The reason that I’m now fixated on and writing about a scone is because through my coaching, I have been able to recognize that this scone is serving as an enjoyment crutch for me, while also potentially negatively impacting my #health and wellness. It’s not about the scone but what it does for me temporarily - brings pleasure and enjoyment and a brief break from an otherwise stressed out state. But when I say brief, I really mean it. The enjoyment only lasts as long as it takes me to eat the scone. And then I go back to my stressed state, with possibly an added side of guilt for making a choice that I know isn’t actually serving me or my wellness goals.

Through #coaching, I have brought a new level of awareness and connection to what I’m actually looking for or hoping to achieve when I reach for the scone. I’m looking for pleasure and enjoyment. And you know what? There are lots of things that bring me pleasure and enjoyment that don’t negatively impact my health. So my new goal now is to be more intentional in planning and scheduling things into my weeks that bring me joy and act as a stress reliever. I know this might seem terribly obvious but it wasn’t for me which means that connections like these might not be super obvious for others. Which is why I’m talking about it because perhaps you have a scone situation in your life, too, that could use some figuring out.

My new strategy is this: when I sit down to plan my week on Sunday, I look at what’s going on and I work to build in pockets of pleasure that I know I’ll enjoy and that will seek to disrupt what is otherwise a long day that could easily become a stressful one. This is an extension of my self-care practice. I am a HUGE self-care practitioner and advocate. For me, self-care ranges from getting massages regularly to enjoying monthly pedicures to working on yourself to setting strong AF boundaries. The spectrum of self-care is broad and robust, as it should be.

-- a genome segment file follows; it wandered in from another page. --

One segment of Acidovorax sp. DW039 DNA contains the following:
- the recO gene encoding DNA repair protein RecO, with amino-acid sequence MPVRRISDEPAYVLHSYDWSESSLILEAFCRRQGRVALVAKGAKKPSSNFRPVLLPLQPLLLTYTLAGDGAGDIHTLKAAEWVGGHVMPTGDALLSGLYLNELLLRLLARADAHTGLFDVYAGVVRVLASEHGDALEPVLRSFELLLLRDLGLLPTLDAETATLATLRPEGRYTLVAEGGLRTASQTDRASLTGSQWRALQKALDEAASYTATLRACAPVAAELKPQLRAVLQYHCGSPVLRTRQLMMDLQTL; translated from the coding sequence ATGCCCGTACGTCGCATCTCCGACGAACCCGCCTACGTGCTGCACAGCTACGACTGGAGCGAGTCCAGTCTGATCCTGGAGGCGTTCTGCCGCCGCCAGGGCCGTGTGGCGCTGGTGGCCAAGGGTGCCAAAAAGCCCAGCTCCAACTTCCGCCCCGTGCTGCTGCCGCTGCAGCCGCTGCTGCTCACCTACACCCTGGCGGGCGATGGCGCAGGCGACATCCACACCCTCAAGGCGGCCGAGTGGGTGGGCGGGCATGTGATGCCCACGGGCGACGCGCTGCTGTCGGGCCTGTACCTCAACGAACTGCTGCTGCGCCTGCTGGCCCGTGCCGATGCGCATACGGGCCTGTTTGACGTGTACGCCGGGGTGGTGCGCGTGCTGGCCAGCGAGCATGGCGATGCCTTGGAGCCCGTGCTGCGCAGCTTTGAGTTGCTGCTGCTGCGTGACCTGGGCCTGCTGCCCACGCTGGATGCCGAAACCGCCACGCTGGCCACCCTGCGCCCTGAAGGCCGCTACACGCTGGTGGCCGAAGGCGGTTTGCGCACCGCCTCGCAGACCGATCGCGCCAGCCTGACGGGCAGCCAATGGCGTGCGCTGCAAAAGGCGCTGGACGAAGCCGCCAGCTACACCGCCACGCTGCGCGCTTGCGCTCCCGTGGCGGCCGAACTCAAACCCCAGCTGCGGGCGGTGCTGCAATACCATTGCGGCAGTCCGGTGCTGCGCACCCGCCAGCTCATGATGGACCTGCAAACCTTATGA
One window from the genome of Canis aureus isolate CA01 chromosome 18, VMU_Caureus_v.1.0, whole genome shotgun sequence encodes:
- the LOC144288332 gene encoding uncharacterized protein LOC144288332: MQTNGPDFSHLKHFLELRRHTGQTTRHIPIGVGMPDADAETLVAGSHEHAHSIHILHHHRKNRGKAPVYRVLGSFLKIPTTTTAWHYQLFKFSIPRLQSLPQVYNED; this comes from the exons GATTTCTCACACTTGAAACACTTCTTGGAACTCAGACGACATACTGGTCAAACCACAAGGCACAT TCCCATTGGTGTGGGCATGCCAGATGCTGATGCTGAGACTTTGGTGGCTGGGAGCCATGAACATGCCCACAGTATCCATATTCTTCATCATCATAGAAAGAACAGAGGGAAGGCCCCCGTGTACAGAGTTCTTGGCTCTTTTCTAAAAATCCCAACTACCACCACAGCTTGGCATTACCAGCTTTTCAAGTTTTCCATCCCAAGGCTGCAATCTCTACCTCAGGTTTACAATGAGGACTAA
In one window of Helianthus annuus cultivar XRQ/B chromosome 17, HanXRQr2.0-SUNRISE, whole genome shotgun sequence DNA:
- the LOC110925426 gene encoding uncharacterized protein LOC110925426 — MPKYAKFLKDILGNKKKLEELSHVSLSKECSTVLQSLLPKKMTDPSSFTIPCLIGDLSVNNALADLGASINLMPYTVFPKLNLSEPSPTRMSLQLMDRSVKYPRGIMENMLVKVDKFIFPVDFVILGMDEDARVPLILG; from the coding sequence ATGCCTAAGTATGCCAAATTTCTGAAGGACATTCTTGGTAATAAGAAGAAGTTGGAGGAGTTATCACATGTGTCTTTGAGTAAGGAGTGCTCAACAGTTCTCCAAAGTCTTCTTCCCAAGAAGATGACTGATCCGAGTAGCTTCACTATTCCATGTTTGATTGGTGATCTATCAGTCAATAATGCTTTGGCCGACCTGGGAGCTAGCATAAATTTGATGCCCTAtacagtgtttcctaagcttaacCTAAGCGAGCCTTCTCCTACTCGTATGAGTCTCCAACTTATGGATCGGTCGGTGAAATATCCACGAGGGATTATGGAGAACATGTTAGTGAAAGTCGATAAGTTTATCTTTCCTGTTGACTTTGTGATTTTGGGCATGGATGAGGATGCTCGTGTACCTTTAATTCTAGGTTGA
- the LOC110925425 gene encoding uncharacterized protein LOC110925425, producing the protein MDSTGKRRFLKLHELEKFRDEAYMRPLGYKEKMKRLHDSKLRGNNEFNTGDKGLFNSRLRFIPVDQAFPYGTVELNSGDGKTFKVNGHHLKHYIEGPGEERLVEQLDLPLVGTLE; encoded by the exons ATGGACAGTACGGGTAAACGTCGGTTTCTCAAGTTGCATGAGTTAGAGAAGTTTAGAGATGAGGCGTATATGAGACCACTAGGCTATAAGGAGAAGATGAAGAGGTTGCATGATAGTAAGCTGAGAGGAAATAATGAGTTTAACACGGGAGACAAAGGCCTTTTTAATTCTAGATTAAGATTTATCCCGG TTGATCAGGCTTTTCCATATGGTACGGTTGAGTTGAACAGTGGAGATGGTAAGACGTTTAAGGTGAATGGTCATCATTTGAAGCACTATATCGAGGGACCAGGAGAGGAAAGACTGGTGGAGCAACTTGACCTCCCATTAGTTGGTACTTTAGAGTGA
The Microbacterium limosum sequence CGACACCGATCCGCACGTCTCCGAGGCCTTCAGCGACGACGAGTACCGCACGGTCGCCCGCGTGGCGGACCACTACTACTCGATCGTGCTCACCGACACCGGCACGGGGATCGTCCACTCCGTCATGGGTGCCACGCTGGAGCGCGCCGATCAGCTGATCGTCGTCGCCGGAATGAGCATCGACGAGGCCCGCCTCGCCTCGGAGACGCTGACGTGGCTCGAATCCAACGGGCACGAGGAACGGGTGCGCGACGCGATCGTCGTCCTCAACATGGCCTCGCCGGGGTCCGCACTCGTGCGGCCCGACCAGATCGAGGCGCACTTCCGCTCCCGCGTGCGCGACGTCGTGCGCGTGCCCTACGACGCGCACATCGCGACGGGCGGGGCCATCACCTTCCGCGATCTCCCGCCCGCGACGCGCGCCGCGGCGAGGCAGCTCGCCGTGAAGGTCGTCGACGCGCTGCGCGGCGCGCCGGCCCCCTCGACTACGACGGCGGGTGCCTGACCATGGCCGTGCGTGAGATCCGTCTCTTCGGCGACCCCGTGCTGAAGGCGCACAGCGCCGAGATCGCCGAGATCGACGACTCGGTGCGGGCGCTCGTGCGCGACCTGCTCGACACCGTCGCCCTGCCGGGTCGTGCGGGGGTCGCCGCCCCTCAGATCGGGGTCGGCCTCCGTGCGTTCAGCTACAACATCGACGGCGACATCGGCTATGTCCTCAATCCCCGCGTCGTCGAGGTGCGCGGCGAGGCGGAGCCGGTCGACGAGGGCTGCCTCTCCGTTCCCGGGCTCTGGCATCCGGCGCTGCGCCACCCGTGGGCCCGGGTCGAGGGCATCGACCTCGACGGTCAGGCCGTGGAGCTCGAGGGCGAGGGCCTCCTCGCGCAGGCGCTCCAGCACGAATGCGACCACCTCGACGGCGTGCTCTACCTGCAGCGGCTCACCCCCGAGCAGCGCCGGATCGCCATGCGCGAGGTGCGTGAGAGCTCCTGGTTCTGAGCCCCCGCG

My pockets of pleasure don’t have to expensive or time consuming BUT they must be enjoyable and done entirely for pleasure. For example, going for a walk in nature for the pure joy of it rather than going for a walk cause you have to return your library books today. Some of the things I really enjoy are: spending time in nature, browsing new books at my local bookstore (this doesn’t even have to involve buying books), going to the movies alone, eating meals alone, walking with a podcast/audiobook and a coffee, getting pedicures, getting massages, reading for pleasure, spending quality time with my friends, meditating, napping, and planning other pleasure pockets.

The point is this: bringing some #awareness to what was happening for me was key and this revelation was possible because of the work I was doing in my coaching sessions. If you have a habit in your life that you’re not happy with it, take a good, long look at it (perhaps with the support of someone like a coach) and figure out why you’re holding onto it, what it’s doing for you and how it might be holding you back from achieving your goals or slowing you down from moving towards what you want. There’s likely another, healthier habit you can put in its place that will bring you the exact same feel good experience. You just have to be willing to take a look.